How could we have got it so wrong?

The pollsters and the politicians, the analysts, theorists and columnists - especially this one, who had the wahanui on full volume last week about Hillary waltzing into the White House.

Well as we now know there was no victory dance for democracy but more like a last waltz for women, and a huge loss for the free world - not to mention the Mexicans on the other side of the wall.

It must be said the Don played a master stroke when he got the out-of-work middle belt of America onside, and if he can apply his large ego and even larger waha (mouth) to the wellbeing of his country, who knows, he could pull a Republican rabbit out of his political potae.


From one wahanui to another I apologise to my readers on two counts.
Firstly, for getting it wrong with the first-ever women President, but also the first Maori head prefect of Bethlehem College.

Turns out Eremia Tapsell was head boy in 2011 and Courtney Marsden shared similar honours. My apologies to both the Tapsell and Marsden whanau and may you both go on to right the wrongs of this world with great deeds of service to others.

Getting it wrong in life is something we all experience and the secret in my opinion is to work out where you went wrong and do everything you can to put it right.

So, what can we do to make the wrongs right, especially from what has happened over this past week since I opened my wahanui?

Michelle Obama in four years could make a few wrongs right and be the voice of democracy waiting in the wings to blow away Donald's trumpet. Only time will tell and just how much of that time there is, to put the wrongs right, is the ticking time bomb the world is feeling right now.

Brodie Retallick will go a long way to locking up the Irish next week and putting the wrongs of a once-in-a-lifetime loss right.

Phil Goff believes the marketing gurus who have just spent a half a million on rebranding Auckland have got it all wrong. It took two years to come up with "A place desired by many" - a spin on Tamaki Makaurau - "The land of many lovers".

I guess the gurus wanted to steer clear of the many lovers interpretation considering past mayoral headlines, and for me the current slogan "City of Sails' is about as exciting as a warm bottle of beer at a barbecue.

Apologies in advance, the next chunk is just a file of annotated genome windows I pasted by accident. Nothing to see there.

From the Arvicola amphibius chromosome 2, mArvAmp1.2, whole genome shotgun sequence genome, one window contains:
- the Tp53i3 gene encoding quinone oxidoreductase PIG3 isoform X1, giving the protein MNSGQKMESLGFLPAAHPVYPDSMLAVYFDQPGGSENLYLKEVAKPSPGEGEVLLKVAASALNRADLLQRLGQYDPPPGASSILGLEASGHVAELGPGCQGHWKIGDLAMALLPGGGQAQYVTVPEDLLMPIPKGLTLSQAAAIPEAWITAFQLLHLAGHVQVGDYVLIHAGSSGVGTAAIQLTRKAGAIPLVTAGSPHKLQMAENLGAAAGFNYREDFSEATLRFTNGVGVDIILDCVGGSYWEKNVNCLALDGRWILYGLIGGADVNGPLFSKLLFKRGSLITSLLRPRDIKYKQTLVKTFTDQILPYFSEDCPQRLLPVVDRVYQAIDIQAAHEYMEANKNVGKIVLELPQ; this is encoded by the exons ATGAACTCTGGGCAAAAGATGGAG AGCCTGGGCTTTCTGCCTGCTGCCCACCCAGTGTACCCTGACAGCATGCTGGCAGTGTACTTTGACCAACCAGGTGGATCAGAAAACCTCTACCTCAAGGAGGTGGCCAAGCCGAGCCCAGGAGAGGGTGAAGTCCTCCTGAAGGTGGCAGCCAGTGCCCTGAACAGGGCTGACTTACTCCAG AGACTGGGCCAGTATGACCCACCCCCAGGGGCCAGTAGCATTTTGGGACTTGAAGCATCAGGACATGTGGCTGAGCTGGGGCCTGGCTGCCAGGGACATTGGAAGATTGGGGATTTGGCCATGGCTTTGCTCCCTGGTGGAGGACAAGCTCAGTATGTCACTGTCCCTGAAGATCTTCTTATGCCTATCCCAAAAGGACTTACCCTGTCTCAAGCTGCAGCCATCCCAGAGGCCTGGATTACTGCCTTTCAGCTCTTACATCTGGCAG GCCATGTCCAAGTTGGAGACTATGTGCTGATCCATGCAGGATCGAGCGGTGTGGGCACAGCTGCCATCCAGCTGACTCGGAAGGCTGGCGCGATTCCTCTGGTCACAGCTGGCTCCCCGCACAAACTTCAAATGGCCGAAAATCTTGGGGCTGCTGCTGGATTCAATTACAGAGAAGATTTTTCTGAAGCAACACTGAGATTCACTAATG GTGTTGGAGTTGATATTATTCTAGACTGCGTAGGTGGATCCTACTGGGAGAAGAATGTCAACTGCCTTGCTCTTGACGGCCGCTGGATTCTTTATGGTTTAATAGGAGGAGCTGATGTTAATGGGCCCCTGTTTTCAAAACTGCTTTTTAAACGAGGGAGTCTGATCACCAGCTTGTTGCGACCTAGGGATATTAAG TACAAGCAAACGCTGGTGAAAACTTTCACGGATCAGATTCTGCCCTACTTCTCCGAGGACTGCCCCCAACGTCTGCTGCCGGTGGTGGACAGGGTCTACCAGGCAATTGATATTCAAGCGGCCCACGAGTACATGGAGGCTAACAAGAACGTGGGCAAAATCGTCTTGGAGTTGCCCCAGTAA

City of Jails could be a slogan for our biggest city if we don't get the wrongs of prisoners' rehabilitation and reintegration right, going on recently released figures of reoffending.

Whanau and a whare to come home to - with a chance of earning a week's wages - is what a prisoner needs most to come out to, something we can all play a part in if we want to stop building more and more prisons to accommodate reoffending.

The way to right this wrong is to start creating open-door opportunities for communities to connect with Corrections and give the majority of prisoners who are not a danger to the public - and the 20,000 kids connected to them - a chance to turn their lives around.

Someone who had it right on from the very first song he sang was the legendary Leonard Cohen, who passed away last week aged 82 years young.

As one Rolling Stone columnist commented in his insightful consideration of Leonard Cohen's music: All We Need Is Love - and Leonard Cohen.

Suzanne has taken Leonard down to that special place by the river for the very last time and if there is a right and wrong message from his latest album, it can be found in the lyrics of "Hineni, Hineni I'm ready, my Lord".

This was Abraham's response when God called on him to sacrifice his son Isaac and Leonard Cohen's reference to his "willingness to serve".

So, what can we do as fellow citizens of this planet to make the wrongs right in this world?

A willingness to serve the needs of others is a great place to start, and for me it starts in our own back yard with ourselves, our own whanau and then our community.

Living life in regret of past wrongs serves no purpose, just ask Leonard. Doing something to make them right serves every purpose.
Hineni Hineni